1366 i7 Motherboard Choices

Hey there,

I'm building a new rig. I've got an i7 930, and 6GB OCZ3G2000LV6GK Ram, and a Corsair CMPSU-850TX PSU. I'm looking for a motherboard, and I've had a pretty hard time of it.

Right now, my budget is around $350.

ASUS P6X58D Premium




I'm looking for a board that can support the RAM (16000/2000), and has 6gb SATA. I'm not worried too much about 3x/4x SLI, as I don't really plan on using 3-way, or 4-way.

Does anyone have any recommendations as to which board I should get? Even if its not on the list I'd be grateful.
5 answers Last reply
More about 1366 motherboard choices
  1. Well, most motherboards support higher o/c memory speeds, it's just not officially supported, AFAIK. Personally I'd go with the ASUS P6X58D Premium or Gigabyte X58A-UD7.
  2. Hi newcomer and welcome to the Tom's hardware forum.

    1- ASUS is the best option, very good quality, reliability and performance.
    2- The UD7 is more expensive that the ASUS, so, why spend $349.99 in a Gigabyte mobo, if with the ASUS P6X58D Premium U can get the same performance?
    3- The UD5 is a very good option, more cheap that the ASUS. BUT as the UD3R don't support USB 3.0 when U use Crossfire, so, Are U planing use Crossfire with only two GPUs?
    4- The UD3R is a very good option price/performance, but with the same problem that his big sister the UD7.

    If you want a very good mobo for your rirg, the ASUS P6X58D Premium is the best option for U (IMO), because the UD7 is more expensive and like I say up, U can get the same performance with the ASUS.
  3. are the ROG boards any good? because no-one ever recommends one.
  4. ^ROG means Republic Of Gamers, and are a special mobo edition of ASUS, and like ASUS are very good. If u have the opportunity to buy one, go for it.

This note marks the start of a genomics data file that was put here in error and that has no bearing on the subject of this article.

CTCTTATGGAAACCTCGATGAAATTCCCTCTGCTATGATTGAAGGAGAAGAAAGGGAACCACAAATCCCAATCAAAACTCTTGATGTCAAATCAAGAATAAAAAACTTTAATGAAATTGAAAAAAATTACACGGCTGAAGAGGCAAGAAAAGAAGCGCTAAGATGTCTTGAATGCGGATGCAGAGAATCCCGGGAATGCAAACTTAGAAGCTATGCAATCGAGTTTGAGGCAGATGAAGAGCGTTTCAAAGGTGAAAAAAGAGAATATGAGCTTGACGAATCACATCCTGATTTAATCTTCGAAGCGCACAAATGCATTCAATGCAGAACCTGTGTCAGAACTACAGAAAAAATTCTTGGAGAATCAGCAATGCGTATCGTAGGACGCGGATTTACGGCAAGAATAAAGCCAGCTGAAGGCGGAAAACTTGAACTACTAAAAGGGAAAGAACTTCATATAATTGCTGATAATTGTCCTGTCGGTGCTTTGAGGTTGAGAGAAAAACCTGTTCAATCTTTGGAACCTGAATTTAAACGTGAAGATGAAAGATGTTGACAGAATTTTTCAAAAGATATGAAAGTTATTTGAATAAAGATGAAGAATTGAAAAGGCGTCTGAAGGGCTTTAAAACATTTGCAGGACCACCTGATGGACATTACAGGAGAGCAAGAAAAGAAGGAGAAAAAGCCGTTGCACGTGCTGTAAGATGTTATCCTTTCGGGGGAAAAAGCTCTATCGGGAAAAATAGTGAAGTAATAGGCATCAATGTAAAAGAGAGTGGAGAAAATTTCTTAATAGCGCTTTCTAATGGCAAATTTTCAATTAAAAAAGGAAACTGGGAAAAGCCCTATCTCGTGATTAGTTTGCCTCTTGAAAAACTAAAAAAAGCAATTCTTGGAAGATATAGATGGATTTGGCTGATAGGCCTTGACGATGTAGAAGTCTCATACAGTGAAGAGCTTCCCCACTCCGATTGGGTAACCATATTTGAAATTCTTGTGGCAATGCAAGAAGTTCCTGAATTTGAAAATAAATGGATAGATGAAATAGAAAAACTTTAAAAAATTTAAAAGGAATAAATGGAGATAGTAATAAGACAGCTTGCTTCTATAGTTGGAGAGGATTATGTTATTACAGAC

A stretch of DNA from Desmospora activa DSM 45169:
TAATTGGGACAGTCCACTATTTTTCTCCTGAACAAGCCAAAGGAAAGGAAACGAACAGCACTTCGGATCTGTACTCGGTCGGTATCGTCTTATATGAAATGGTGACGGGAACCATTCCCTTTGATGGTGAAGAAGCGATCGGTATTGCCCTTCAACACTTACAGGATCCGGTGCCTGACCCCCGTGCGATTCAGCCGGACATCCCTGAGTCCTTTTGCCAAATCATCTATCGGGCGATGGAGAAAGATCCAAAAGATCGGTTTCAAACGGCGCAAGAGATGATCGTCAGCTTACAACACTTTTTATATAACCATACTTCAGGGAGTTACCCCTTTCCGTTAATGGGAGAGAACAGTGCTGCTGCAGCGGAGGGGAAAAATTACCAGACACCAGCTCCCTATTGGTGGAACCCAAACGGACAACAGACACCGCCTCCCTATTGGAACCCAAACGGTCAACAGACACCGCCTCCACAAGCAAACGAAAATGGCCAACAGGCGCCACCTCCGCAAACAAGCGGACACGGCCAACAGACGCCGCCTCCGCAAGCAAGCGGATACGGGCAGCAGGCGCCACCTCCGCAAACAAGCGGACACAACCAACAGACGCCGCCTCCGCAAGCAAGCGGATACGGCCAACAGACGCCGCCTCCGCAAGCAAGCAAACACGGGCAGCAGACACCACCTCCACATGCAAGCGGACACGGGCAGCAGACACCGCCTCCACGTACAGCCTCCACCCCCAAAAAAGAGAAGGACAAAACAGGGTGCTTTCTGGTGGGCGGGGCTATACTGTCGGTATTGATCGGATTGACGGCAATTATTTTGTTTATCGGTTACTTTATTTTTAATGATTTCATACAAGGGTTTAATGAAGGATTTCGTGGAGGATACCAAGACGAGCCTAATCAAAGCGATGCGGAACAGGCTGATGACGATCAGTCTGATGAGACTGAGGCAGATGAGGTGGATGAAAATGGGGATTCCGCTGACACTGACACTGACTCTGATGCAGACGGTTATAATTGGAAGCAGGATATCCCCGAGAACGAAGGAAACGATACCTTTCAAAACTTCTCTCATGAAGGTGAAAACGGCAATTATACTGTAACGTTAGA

5. The motherboards you have picked are all of good/excellent quality, and will perform well.

    I have used Gigabyte in the past with good results, but I don't like the 'Plus' and 'Minus' setup their Bios' (used to?) have. The way this works(ed?) is that for many parameters - like voltages - the standard/default values are considered to be 'Zero', and you have to make adjustments in terms of adding or subtracting from the default. So, if the default voltage for the processor is 1.2v, you don't see that in the Bios but rather it's on you to know that without being told. So as you're working, if you have a need to increase the voltage then you don't just dial in 1.25 for the CPU. The setting you have to use is +0.05.

    Many people don't have a problem with this, and to be clear it's simply a different way of going about the same task. But in my little mind, I want to know where I am rather than how far I moved from some number which I may or may not remember. So I prefer Bios' to work like the ASUS's and DFI's, where if you want 1.25v, then you set 1.25v.

    Oh - FWIW, my current build is on an EVGA mobo.
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